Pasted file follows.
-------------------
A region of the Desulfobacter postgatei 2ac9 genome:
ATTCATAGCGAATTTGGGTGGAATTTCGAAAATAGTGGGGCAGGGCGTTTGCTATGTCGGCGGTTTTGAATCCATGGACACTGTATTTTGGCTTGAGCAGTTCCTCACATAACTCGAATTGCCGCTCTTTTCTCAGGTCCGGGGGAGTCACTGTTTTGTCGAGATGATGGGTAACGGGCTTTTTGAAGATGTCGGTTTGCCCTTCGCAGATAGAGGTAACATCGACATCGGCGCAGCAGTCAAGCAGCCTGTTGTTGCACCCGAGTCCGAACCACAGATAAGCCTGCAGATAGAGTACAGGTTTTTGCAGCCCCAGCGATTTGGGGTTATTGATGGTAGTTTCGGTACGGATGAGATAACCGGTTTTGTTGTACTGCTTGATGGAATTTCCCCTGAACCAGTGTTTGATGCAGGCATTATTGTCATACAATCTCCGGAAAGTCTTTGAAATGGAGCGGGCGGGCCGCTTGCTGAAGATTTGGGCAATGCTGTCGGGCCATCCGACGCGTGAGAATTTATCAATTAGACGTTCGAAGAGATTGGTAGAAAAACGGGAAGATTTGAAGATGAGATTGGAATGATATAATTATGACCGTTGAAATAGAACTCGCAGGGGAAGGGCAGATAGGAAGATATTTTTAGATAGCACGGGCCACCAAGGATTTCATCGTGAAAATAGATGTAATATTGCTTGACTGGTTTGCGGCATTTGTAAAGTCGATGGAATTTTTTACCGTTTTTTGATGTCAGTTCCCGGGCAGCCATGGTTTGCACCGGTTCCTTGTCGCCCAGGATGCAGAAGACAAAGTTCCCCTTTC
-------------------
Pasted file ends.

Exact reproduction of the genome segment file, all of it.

A region of the Desulfobacter postgatei 2ac9 genome:
ATTCATAGCGAATTTGGGTGGAATTTCGAAAATAGTGGGGCAGGGCGTTTGCTATGTCGGCGGTTTTGAATCCATGGACACTGTATTTTGGCTTGAGCAGTTCCTCACATAACTCGAATTGCCGCTCTTTTCTCAGGTCCGGGGGAGTCACTGTTTTGTCGAGATGATGGGTAACGGGCTTTTTGAAGATGTCGGTTTGCCCTTCGCAGATAGAGGTAACATCGACATCGGCGCAGCAGTCAAGCAGCCTGTTGTTGCACCCGAGTCCGAACCACAGATAAGCCTGCAGATAGAGTACAGGTTTTTGCAGCCCCAGCGATTTGGGGTTATTGATGGTAGTTTCGGTACGGATGAGATAACCGGTTTTGTTGTACTGCTTGATGGAATTTCCCCTGAACCAGTGTTTGATGCAGGCATTATTGTCATACAATCTCCGGAAAGTCTTTGAAATGGAGCGGGCGGGCCGCTTGCTGAAGATTTGGGCAATGCTGTCGGGCCATCCGACGCGTGAGAATTTATCAATTAGACGTTCGAAGAGATTGGTAGAAAAACGGGAAGATTTGAAGATGAGATTGGAATGATATAATTATGACCGTTGAAATAGAACTCGCAGGGGAAGGGCAGATAGGAAGATATTTTTAGATAGCACGGGCCACCAAGGATTTCATCGTGAAAATAGATGTAATATTGCTTGACTGGTTTGCGGCATTTGTAAAGTCGATGGAATTTTTTACCGTTTTTTGATGTCAGTTCCCGGGCAGCCATGGTTTGCACCGGTTCCTTGTCGCCCAGGATGCAGAAGACAAAGTTCCCCTTTC